Abstract
This paper studies the robust adaptive control of fractionalorder chaotic systems with system uncertainties and bounded external disturbances. Based on a proposed lemma, quadratic Lyapunov functions are used in the stability analysis and fractionalorder adaptation laws are designed to update the controller parameters. By employing the fractionalorder expansion of classical Lyapunov stability method, a robust controller is designed for fractionalorder chaotic systems. The system states asymptotically converge to the origin and all signals in the closedloop system remain bounded. A counterexample is constructed to show that the fractionalorder derivative of a function is less than zero does not mean that the function monotonically decreases (this property appears in many references). Finally, simulation results are presented to confirm our theoretical results.
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1 Introduction
Chaos phenomenon is very common in physical systems (also biology, economics, etc.), and chaotic systems have become one of the hot topics in the nonlinear systems [1–14]. Since Lorenz discovered the first chaotic attractor, the research on the control and synchronization of chaotic systems has been widely used in many fields. In the past 20 years, many chaos control and synchronization methods have been proposed [15–17]. Fractionalorder calculus has almost the same long history as integer calculus. It was found that the complex chaotic behavior appeared if one introduced the fractional differential operator into the integer order chaotic systems. In fact, fractionalorder calculus provides new mathematical tools for many practical systems, especially for chaotic systems in physics, because it is very suitable for describing the dynamic behavior of some physical systems that are very sensitive to the initial state values [18–28]. There are many methods (such as driveresponse control, Lyapunov function method, sliding mode control, generalized synchronization control, active control, nonlinear feedback control) on synchronization and control of fractionalorder chaotic systems. However, some new problems run into the case of fractionalorder chaotic systems. Firstly, as the tiny initial value changes will cause the system’s trajectory shape and affect its stability, it is difficult to control or synchronize the chaotic systems. Secondly, although the Lyapunov second method of fractionalorder systems is proposed in [29], and the control and stability analysis of fractional order nonlinear systems has gradually become a research focus, it is hard to use the squared Lyapunov function in the stability analysis of fractionalorder systems because the fractionalorder derivatives of square functions have a very complex form (as pointed out in [30, 31]). In order to get over it, many efforts have been made. In 2015, Liu et al. [32, 33] proposed a method to realize adaptive fuzzy synchronous control of uncertain fractionalorder chaotic systems with unknown asymptotic control gain. This is really a relatively universal construction method which can be used in many kinds of control and synchronization of chaotic systems [26, 32, 34–50].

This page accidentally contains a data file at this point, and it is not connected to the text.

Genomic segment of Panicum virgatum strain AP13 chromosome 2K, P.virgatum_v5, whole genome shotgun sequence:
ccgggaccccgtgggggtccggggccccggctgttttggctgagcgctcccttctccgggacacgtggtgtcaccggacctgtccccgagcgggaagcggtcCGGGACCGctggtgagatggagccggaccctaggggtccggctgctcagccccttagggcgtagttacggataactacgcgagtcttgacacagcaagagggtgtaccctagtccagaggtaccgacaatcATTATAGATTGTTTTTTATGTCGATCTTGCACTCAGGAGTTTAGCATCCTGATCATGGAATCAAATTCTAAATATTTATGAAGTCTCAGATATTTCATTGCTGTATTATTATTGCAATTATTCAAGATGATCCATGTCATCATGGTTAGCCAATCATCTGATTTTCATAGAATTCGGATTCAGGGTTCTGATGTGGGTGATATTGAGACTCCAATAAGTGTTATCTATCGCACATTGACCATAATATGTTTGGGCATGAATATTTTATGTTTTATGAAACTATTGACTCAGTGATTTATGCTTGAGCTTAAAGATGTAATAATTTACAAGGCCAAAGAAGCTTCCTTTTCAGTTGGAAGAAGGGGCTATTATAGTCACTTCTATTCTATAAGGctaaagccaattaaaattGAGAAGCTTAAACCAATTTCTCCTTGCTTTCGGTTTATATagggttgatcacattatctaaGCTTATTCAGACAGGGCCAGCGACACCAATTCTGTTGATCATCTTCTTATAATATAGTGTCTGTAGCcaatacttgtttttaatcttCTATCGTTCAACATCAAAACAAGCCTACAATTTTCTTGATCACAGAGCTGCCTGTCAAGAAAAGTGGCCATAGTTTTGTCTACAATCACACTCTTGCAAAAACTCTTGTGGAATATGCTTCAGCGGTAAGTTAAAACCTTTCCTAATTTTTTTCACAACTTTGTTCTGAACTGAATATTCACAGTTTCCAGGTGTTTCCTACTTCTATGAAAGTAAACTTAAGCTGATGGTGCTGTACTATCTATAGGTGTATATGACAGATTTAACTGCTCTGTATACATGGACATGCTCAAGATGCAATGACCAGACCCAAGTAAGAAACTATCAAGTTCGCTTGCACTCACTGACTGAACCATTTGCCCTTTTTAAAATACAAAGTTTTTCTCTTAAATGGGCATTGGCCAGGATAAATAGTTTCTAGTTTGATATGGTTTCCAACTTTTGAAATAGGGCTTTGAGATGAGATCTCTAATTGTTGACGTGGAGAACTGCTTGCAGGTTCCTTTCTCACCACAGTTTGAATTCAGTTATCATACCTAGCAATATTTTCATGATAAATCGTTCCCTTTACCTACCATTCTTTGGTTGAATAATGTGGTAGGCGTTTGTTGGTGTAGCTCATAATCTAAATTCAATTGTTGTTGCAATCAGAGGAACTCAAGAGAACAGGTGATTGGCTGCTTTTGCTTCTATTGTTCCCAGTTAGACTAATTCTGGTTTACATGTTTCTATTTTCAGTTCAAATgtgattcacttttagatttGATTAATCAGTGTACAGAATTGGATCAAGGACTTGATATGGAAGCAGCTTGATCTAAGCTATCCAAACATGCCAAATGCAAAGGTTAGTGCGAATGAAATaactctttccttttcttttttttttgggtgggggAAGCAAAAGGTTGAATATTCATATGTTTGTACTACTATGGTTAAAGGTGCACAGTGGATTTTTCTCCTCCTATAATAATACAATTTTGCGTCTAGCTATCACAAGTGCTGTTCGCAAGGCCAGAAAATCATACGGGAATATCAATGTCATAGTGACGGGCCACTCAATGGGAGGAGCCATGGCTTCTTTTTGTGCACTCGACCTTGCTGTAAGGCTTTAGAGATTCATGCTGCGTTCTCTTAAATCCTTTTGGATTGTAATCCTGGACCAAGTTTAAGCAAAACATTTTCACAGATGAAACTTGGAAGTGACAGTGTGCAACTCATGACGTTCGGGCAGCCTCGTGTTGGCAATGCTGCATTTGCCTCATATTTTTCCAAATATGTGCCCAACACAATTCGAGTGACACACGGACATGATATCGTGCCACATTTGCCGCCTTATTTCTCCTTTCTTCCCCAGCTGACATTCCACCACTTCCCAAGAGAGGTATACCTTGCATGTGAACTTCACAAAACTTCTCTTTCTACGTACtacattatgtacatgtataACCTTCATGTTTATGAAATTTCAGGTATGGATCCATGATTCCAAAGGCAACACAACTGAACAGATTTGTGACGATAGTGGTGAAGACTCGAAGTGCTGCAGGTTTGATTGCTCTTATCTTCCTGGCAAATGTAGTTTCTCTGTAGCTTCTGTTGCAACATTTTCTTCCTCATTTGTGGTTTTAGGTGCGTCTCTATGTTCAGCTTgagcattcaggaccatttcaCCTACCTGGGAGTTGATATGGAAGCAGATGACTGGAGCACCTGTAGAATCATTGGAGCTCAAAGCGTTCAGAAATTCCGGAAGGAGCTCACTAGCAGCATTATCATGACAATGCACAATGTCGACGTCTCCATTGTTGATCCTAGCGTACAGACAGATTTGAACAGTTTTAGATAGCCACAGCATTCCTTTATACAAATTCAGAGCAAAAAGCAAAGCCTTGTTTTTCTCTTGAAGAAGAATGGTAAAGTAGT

We must point out that the technical part of the successful use of this method is Remark 1 (i.e., Lemma 5 in [32] or Lemma 7 in [33]) which is indeed questionable. In this paper, we proposed some corrections and verified that the revised theory can still work in control of chaotic systems. Our contributions are as follows:

To coin a counterexample which shows that the fractionalorder derivative of a function is less than zero does not mean that the function monotonically decreases. Then we correct Lemma 5 in [32] and Lemma 7 in [33] to Lemma 4 in this paper.

To further verify the effectiveness of the new Lemma 4 in the above relatively universal fractionalorder Lyapunov second method, we study the robust adaptive control of fractionalorder chaotic systems with bounded external disturbances and system uncertainties.
2 Preliminaries
In this section we present some notions and lemmas which are needed in this paper.
Definition 1
(1) Suppose \(f:[0,+\infty)\longrightarrow R\) (the set of all real numbers) and \(f'\) are bounded and continuous almost everywhere. The Caputo fractionalorder derivative and Caputo fractionalorder integral of f with order α (\(\alpha\in(0,1)\)) are defined by the following equalities (1) and (2), respectively [51]:
where \(\Gamma(z)=\int_{0}^{\infty}e^{t}t^{z1}\,dt\) (\(z\in \mathbb{C}\), \(\operatorname{Re}(z)>0\)) is the gamma function, and \(\mathbb{C}\) is the set of all complex numbers.